Category Archives: development

Should you go to Microsoft Build?

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In the beginning there was the Professional Developers Conference (PDC) – the first was in 1992. They were fantastic events, with deep dives into the innards of Windows and how to develop applications on Microsoft’s platform. Much of the technology presented was in early preview and often did not work quite right; some things that were presented never made it to production, famous examples including “Hailstorm” also known as .NET My Services, and the WinFS file system originally slated for Windows Vista.

These events seemed to be a critical part of Microsoft’s development cycle. Internally teams would ready their latest stuff for a PDC session, which was then adapted and re-presented at other events around the world.

Then PDC kind-of morphed into Microsoft Build, the first of which took place in September 2011. Unlike PDC, Build was specifically focused on Windows, and was originally associated with Windows 8 and its new app platform, WinRT. Part of the vision behind Windows 8 was that it would have a strong app ecosystem and Build was about enthusing and informing developers about the possibilities.

As it turned out, the Windows 8 app ecosystem was a bit of a disaster for various reasons. Microsoft had another go with UWP (Universal Windows Platform) in Windows 10. Build in April 2015 was an amazing event, where the company appeared to be going all-out to make UWP on both desktop and mobile a success. Not only was the platform itself being enhanced, but we also got Project Centennial (deliver desktop applications via the Store), Project Astoria (compile Android apps to UWP) and Project Islandwood (compile iOS code for UWP).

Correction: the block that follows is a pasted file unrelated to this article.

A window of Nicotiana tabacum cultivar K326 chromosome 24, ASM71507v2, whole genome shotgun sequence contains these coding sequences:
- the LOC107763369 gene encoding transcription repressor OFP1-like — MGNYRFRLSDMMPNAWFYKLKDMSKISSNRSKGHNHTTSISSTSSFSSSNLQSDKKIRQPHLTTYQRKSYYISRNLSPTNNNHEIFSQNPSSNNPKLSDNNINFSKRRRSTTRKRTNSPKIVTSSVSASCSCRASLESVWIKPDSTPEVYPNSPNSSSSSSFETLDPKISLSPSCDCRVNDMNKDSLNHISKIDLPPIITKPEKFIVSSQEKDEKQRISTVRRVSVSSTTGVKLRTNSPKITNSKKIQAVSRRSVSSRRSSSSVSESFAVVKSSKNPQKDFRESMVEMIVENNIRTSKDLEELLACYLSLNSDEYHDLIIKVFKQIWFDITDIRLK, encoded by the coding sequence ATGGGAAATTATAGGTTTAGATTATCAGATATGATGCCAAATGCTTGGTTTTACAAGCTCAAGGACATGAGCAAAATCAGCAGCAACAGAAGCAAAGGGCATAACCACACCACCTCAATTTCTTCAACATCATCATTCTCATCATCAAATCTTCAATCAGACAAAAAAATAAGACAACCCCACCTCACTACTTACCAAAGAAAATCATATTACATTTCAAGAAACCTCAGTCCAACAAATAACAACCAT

Just a few months later the company made a huge about-turn. CEO Satya Nadella’s Aligning Engineering to Strategy memo signalled the beginning of the end for Windows Phone, and the departure of Stephen Elop and the dismantling of the Nokia devices acquisition. That was the end of the universal part of UWP.

Project Astoria was scrapped. The Windows Bridge for iOS (Project Islandwood) still just about exists, but its core rationale (get iOS apps to Windows Phone) is now irrelevant.

Nadella steered the company instead towards “the intelligent cloud” and to date that strategy has been successful, with impressive growth for Office 365 and Microsoft Azure.

Microsoft has announced Build 2018, in early May, I find it intriguing, given the history of Build, that Windows is not currently mentioned on the event’s home page. In the page description metadata it says:

Microsoft Build 2018, Seattle, WA May 7-9, 2018. Microsoft’s ultimate developer conference focused on cloud, artificial intelligence, mixed reality, and more.

In the main text of the page, about the only specific topics mentioned are these:

Take in keynotes by Microsoft CEO Satya Nadella and other visionaries behind the Intelligent Cloud and Intelligent Edge

That sounds like a focus on Azure and AI/ML/IoT/Big Data cloud services, and on mobile and IoT devices. It is a long way removed from the original concept of Build as all about Windows and its application platform.

Windows remains important to Microsoft, and to all of us who use it day to day. Still, if you think about cutting-edge software development today, Windows desktop applications are probably not the first thing to come to mind, nor UWP for that matter.

This being the case, it does make sense for the company to focus on its cloud services at Build, and on diverse mobile platforms through what is now an amazing range of cross-platform tools in Visual Studio.

Of course there will in fact also be Windows stuff at Build, including Windows and HoloLens Mixed Reality, Cortana skills and UWP improvements.